In this work, glass fiber reinforced composites have been prepared by the hand lay-up hot press process based on unmodified and modified epoxy matrices by introducing MWCNTs and BGE into a pure epoxy resin in modifying the epoxy resins. Mode II interlaminar fracture toughness () of the glass fiber reinforced composites has been investigated at both room temperature (RT) and cryogenic temperature (77 K) to examine the effect of the matrix modification. It has been clearly demonstrated that the epoxy modification by both MWCNTs and BGE can lead to great enhancements in at both RT and 77 K.
Conflict of Interests
The authors declare that there is no conflict of interests regarding the publication of this paper.
This work was financially supported by the National Natural Science Foundation of China (nos. 51373187 and 11372312) and the Beijing Municipal Natural Science Foundation (no. 2122055).
- Z. K. Chen, G. Yang, J. P. Yang, S. Y. Fu, L. Ye, and Y. G. Huang, “Simultaneously increasing cryogenic strength, ductility and impact resistance of epoxy resins modified by n-butyl glycidyl ether,” Polymer, vol. 50, no. 5, pp. 1316–1323, 2009.
- S. Wang, Z. Liang, T. Liu, B. Wang, and C. Zhang, “Effective amino-functionalization of carbon nanotubes for reinforcing epoxy polymer composites,” Nanotechnology, vol. 17, no. 6, pp. 1551–1557, 2006.
- P. Guo, X. Chen, X. Gao, H. Song, and H. Shen, “Fabrication and mechanical properties of well-dispersed multiwalled carbon nanotubes/epoxy composites,” Composites Science and Technology, vol. 67, no. 15-16, pp. 3331–3337, 2007.
- L. Guadagno, L. Vertuccio, A. Sorrentino et al., “Mechanical and barrier properties of epoxy resin filled with multi-walled carbon nanotubes,” Carbon, vol. 47, no. 10, pp. 2419–2430, 2009.
- Q. F. Cheng, J. P. Wang, J. J. Wen et al., “Carbon nanotube/epoxy composites fabricated by resin transfer molding,” Carbon, vol. 48, no. 1, pp. 260–266, 2010.
- Y. Breton, G. Désarmot, J. P. Salvetat et al., “Mechanical properties of multiwall carbon nanotubes/epoxy composites: influence of network morphology,” Carbon, vol. 42, no. 5-6, pp. 1027–1030, 2004.
- Y. Shindo, F. Narita, and T. Sato, “Analysis of mode II interlaminar fracture and damage behavior in end notched flexure testing of GFRP woven laminates at cryogenic temperatures,” Acta Mechanica, vol. 187, pp. 231–240, 2006.
- Z.-K. Chen, J.-P. Yang, Q.-Q. Ni, S.-Y. Fu, and Y.-G. Huang, “Reinforcement of epoxy resins with multi-walled carbon nanotubes for enhancing cryogenic mechanical properties,” Polymer, vol. 50, no. 19, pp. 4753–4759, 2009.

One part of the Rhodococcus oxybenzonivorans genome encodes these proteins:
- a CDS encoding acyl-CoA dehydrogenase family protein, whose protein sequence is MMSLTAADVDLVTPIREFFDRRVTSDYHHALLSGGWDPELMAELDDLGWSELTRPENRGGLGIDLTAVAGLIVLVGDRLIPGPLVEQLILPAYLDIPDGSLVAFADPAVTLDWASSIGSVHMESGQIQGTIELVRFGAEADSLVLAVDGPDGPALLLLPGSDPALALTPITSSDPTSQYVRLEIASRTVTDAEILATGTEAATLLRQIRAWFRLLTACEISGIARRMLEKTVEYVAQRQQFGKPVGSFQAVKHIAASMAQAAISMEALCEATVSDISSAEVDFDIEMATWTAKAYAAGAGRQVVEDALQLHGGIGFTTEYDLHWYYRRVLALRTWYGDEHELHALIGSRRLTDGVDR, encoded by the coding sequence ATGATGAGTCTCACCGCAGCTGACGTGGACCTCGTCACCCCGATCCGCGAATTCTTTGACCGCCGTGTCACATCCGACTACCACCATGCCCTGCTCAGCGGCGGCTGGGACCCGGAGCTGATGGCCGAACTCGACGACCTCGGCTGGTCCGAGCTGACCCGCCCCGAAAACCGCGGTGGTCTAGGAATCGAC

- Y. Liu, H. M. Xiao, Q. P. Feng, and S. Y. Fu, “Synergistic effect of carbon nanotubes and n-butyl glycidyl ether on matrix modification for improvement of tensile performance of glass fiber/epoxy composites,” Composites A, vol. 62, pp. 39–44, 2014.
- Y. Liu, J.-P. Yang, H.-M. Xiao et al., “Role of matrix modification on interlaminar shear strength of glass fibre/epoxy composites,” Composites B: Engineering, vol. 43, no. 1, pp. 95–98, 2012.
- W.-X. Wang, M. Nakata, Y. Takao, and T. Matsubara, “Experimental investigation on test methods for mode II interlaminar fracture testing of carbon fiber reinforced composites,” Composites A: Applied Science and Manufacturing, vol. 40, no. 9, pp. 1447–1455, 2009.
- J. P. Yang, G. Yang, G. Xu, and S. Y. Fu, “Cryogenic mechanical behaviors of MMT/epoxy nanocomposites,” Composites Science and Technology, vol. 67, no. 14, pp. 2934–2940, 2007.
- T. Yokozeki, Y. Iwahori, M. Ishibashi et al., “Fracture toughness improvement of CFRP laminates by dispersion of cup-stacked carbon nanotubes,” Composites Science and Technology, vol. 69, no. 14, pp. 2268–2273, 2009.
- H. Lau and R. E. Rowlands, “Fracture morphology of composites tested at RT and 77K,” Advances in Cryogenic Engineering, vol. 36, pp. 913–919, 1990.
- Y. Shindo, D. Shinohe, S. Kumagai, and K. Horiguchi, “Analysis and testing of mixed-mode interlaminar fracture behavior of glass-cloth/epoxy laminates at cryogenic temperatures,” Journal of Engineering Materials and Technology, Transactions of the ASME, vol. 127, no. 4, pp. 468–475, 2005.
Copyright © 2015 Yu Liu et al. This is an open access article distributed under the Creative Commons Attribution License, which permits unrestricted use, distribution, and reproduction in any medium, provided the original work is properly cited.